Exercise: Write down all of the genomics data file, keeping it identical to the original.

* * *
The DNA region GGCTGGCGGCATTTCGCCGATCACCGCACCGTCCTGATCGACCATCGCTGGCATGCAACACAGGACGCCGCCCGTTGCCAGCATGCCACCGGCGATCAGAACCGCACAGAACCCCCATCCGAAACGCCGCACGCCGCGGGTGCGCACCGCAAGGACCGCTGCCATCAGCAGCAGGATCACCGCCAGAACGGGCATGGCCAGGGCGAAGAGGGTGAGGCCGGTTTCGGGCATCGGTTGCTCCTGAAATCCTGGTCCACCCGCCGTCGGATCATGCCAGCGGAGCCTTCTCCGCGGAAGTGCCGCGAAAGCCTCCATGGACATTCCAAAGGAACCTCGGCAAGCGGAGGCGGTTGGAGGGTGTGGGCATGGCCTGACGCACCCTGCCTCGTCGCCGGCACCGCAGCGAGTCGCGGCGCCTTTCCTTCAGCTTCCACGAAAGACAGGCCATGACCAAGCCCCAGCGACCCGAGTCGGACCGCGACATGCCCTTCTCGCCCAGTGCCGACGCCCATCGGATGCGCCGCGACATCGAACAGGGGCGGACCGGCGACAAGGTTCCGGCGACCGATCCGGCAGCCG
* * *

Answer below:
The DNA region GGCTGGCGGCATTTCGCCGATCACCGCACCGTCCTGATCGACCATCGCTGGCATGCAACACAGGACGCCGCCCGTTGCCAGCATGCCACCGGCGATCAGAACCGCACAGAACCCCCATCCGAAACGCCGCACGCCGCGGGTGCGCACCGCAAGGACCGCTGCCATCAGCAGCAGGATCACCGCCAGAACGGGCATGGCCAGGGCGAAGAGGGTGAGGCCGGTTTCGGGCATCGGTTGCTCCTGAAATCCTGGTCCACCCGCCGTCGGATCATGCCAGCGGAGCCTTCTCCGCGGAAGTGCCGCGAAAGCCTCCATGGACATTCCAAAGGAACCTCGGCAAGCGGAGGCGGTTGGAGGGTGTGGGCATGGCCTGACGCACCCTGCCTCGTCGCCGGCACCGCAGCGAGTCGCGGCGCCTTTCCTTCAGCTTCCACGAAAGACAGGCCATGACCAAGCCCCAGCGACCCGAGTCGGACCGCGACATGCCCTTCTCGCCCAGTGCCGACGCCCATCGGATGCGCCGCGACATCGAACAGGGGCGGACCGGCGACAAGGTTCCGGCGACCGATCCGGCAGCCG